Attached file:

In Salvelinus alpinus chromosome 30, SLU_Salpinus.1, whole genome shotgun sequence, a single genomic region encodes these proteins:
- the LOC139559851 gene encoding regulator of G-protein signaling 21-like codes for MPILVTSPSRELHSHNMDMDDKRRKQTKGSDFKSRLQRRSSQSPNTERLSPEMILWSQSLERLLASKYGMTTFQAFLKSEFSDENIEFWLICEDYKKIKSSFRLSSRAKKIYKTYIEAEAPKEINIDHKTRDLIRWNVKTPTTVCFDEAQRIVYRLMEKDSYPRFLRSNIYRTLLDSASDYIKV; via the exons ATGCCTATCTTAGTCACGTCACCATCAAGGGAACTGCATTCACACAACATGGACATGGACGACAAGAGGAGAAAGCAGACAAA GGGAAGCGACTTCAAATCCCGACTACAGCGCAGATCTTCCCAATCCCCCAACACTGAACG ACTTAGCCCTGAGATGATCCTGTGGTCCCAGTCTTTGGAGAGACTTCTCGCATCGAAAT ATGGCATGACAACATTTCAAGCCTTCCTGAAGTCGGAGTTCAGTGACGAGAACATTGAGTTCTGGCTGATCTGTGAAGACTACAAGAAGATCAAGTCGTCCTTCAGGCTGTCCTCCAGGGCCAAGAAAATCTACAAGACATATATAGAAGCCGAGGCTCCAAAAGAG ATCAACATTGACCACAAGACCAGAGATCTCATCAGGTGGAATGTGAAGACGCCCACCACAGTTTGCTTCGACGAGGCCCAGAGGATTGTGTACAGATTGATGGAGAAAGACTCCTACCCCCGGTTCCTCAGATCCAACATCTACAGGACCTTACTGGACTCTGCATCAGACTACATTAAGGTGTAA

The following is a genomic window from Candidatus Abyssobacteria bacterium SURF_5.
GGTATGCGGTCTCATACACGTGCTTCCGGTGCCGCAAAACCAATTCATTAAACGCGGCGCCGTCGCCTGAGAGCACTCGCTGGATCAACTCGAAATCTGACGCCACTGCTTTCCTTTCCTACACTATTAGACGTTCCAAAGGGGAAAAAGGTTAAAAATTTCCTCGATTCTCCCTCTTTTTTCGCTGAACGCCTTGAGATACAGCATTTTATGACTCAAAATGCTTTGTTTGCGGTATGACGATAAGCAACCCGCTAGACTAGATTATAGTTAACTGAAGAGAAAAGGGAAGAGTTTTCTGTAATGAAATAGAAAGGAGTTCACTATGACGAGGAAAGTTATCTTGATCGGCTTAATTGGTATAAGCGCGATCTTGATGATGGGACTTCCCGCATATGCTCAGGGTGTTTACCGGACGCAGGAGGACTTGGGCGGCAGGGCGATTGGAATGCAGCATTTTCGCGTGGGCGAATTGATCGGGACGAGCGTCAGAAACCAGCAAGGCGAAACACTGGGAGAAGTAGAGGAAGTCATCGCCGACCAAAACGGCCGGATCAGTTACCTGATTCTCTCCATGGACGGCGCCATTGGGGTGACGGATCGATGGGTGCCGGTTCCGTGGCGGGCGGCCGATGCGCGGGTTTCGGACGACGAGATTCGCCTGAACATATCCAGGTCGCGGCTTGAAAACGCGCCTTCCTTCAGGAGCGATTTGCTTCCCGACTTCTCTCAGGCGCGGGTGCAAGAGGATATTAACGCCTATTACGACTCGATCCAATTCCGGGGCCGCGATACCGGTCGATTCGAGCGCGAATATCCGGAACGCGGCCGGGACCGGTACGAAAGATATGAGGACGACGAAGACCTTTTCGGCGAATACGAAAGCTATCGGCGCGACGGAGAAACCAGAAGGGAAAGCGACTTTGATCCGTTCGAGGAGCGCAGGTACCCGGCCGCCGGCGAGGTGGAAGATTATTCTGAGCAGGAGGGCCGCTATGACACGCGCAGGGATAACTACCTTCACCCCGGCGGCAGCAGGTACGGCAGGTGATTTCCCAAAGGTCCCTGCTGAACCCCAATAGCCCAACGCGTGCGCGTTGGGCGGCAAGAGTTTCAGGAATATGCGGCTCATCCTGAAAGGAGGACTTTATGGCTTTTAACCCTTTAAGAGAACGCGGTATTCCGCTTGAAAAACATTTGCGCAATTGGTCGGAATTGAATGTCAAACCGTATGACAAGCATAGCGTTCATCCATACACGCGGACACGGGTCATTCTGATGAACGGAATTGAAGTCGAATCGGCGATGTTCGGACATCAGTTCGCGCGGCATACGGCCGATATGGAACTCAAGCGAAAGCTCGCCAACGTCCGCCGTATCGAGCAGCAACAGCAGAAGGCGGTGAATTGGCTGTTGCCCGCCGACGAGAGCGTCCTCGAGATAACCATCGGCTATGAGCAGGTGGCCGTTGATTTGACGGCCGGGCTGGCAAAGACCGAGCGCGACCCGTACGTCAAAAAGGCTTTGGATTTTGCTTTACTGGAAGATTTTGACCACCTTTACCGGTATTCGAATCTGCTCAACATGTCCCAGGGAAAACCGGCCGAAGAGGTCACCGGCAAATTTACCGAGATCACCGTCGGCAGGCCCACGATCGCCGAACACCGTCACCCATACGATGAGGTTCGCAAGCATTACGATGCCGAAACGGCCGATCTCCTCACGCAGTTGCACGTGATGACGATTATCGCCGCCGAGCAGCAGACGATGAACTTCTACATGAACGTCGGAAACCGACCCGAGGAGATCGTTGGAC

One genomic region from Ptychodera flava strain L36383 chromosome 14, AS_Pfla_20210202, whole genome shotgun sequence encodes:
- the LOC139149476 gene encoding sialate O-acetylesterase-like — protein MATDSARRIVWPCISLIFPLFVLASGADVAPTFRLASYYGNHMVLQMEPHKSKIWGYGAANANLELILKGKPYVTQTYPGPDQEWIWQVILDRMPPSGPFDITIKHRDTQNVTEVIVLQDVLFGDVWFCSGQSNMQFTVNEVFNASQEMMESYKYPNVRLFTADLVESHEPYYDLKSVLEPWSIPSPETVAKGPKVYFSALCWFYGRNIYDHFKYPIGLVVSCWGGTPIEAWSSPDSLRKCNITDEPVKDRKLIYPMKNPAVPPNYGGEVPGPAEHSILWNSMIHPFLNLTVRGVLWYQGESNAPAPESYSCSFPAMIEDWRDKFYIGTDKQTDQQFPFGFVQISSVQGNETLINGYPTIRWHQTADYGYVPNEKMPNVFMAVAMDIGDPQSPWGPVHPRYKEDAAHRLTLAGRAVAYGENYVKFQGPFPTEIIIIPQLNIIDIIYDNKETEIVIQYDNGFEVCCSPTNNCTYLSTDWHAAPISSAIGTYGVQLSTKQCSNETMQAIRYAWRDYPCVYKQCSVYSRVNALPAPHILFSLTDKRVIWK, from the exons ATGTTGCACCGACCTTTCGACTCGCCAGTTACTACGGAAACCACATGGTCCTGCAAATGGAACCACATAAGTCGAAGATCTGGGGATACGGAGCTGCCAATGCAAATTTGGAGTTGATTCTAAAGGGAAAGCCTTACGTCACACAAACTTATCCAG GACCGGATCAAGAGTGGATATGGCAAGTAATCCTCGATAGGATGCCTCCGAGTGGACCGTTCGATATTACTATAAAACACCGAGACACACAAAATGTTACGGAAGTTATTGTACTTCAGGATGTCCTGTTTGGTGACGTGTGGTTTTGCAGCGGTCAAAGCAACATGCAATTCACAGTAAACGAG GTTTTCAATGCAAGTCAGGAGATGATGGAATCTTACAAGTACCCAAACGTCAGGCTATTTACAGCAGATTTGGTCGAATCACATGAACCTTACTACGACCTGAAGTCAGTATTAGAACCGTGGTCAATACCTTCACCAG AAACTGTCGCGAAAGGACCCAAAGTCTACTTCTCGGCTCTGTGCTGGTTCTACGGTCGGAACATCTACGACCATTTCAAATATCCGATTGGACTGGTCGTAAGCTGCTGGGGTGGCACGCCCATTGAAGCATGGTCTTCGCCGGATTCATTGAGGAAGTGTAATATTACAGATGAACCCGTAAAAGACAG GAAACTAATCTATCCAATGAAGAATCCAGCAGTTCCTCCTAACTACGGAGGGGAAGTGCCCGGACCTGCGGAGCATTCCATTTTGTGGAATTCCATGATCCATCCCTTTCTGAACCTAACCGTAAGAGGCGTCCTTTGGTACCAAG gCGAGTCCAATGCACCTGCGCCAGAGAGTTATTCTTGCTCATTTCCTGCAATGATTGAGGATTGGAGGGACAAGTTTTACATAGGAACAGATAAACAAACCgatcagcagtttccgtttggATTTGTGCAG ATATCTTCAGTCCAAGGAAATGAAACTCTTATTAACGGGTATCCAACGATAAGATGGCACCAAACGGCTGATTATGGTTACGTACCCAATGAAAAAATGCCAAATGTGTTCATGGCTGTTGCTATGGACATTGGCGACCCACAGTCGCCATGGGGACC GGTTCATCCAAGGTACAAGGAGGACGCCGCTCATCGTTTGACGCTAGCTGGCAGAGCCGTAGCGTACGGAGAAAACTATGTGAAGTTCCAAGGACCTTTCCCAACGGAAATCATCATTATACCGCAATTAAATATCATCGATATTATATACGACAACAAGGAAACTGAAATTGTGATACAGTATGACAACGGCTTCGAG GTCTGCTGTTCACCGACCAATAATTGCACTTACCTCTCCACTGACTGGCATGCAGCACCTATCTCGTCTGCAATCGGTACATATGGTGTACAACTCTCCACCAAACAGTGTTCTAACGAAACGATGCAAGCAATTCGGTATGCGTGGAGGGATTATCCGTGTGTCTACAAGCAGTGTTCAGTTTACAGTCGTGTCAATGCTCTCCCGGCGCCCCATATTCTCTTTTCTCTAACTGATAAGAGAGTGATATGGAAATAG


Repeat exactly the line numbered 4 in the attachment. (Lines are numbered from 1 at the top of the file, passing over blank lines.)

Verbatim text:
GGTATGCGGTCTCATACACGTGCTTCCGGTGCCGCAAAACCAATTCATTAAACGCGGCGCCGTCGCCTGAGAGCACTCGCTGGATCAACTCGAAATCTGACGCCACTGCTTTCCTTTCCTACACTATTAGACGTTCCAAAGGGGAAAAAGGTTAAAAATTTCCTCGATTCTCCCTCTTTTTTCGCTGAACGCCTTGAGATACAGCATTTTATGACTCAAAATGCTTTGTTTGCGGTATGACGATAAGCAACCCGCTAGACTAGATTATAGTTAACTGAAGAGAAAAGGGAAGAGTTTTCTGTAATGAAATAGAAAGGAGTTCACTATGACGAGGAAAGTTATCTTGATCGGCTTAATTGGTATAAGCGCGATCTTGATGATGGGACTTCCCGCATATGCTCAGGGTGTTTACCGGACGCAGGAGGACTTGGGCGGCAGGGCGATTGGAATGCAGCATTTTCGCGTGGGCGAATTGATCGGGACGAGCGTCAGAAACCAGCAAGGCGAAACACTGGGAGAAGTAGAGGAAGTCATCGCCGACCAAAACGGCCGGATCAGTTACCTGATTCTCTCCATGGACGGCGCCATTGGGGTGACGGATCGATGGGTGCCGGTTCCGTGGCGGGCGGCCGATGCGCGGGTTTCGGACGACGAGATTCGCCTGAACATATCCAGGTCGCGGCTTGAAAACGCGCCTTCCTTCAGGAGCGATTTGCTTCCCGACTTCTCTCAGGCGCGGGTGCAAGAGGATATTAACGCCTATTACGACTCGATCCAATTCCGGGGCCGCGATACCGGTCGATTCGAGCGCGAATATCCGGAACGCGGCCGGGACCGGTACGAAAGATATGAGGACGACGAAGACCTTTTCGGCGAATACGAAAGCTATCGGCGCGACGGAGAAACCAGAAGGGAAAGCGACTTTGATCCGTTCGAGGAGCGCAGGTACCCGGCCGCCGGCGAGGTGGAAGATTATTCTGAGCAGGAGGGCCGCTATGACACGCGCAGGGATAACTACCTTCACCCCGGCGGCAGCAGGTACGGCAGGTGATTTCCCAAAGGTCCCTGCTGAACCCCAATAGCCCAACGCGTGCGCGTTGGGCGGCAAGAGTTTCAGGAATATGCGGCTCATCCTGAAAGGAGGACTTTATGGCTTTTAACCCTTTAAGAGAACGCGGTATTCCGCTTGAAAAACATTTGCGCAATTGGTCGGAATTGAATGTCAAACCGTATGACAAGCATAGCGTTCATCCATACACGCGGACACGGGTCATTCTGATGAACGGAATTGAAGTCGAATCGGCGATGTTCGGACATCAGTTCGCGCGGCATACGGCCGATATGGAACTCAAGCGAAAGCTCGCCAACGTCCGCCGTATCGAGCAGCAACAGCAGAAGGCGGTGAATTGGCTGTTGCCCGCCGACGAGAGCGTCCTCGAGATAACCATCGGCTATGAGCAGGTGGCCGTTGATTTGACGGCCGGGCTGGCAAAGACCGAGCGCGACCCGTACGTCAAAAAGGCTTTGGATTTTGCTTTACTGGAAGATTTTGACCACCTTTACCGGTATTCGAATCTGCTCAACATGTCCCAGGGAAAACCGGCCGAAGAGGTCACCGGCAAATTTACCGAGATCACCGTCGGCAGGCCCACGATCGCCGAACACCGTCACCCATACGATGAGGTTCGCAAGCATTACGATGCCGAAACGGCCGATCTCCTCACGCAGTTGCACGTGATGACGATTATCGCCGCCGAGCAGCAGACGATGAACTTCTACATGAACGTCGGAAACCGACCCGAGGAGATCGTTGGAC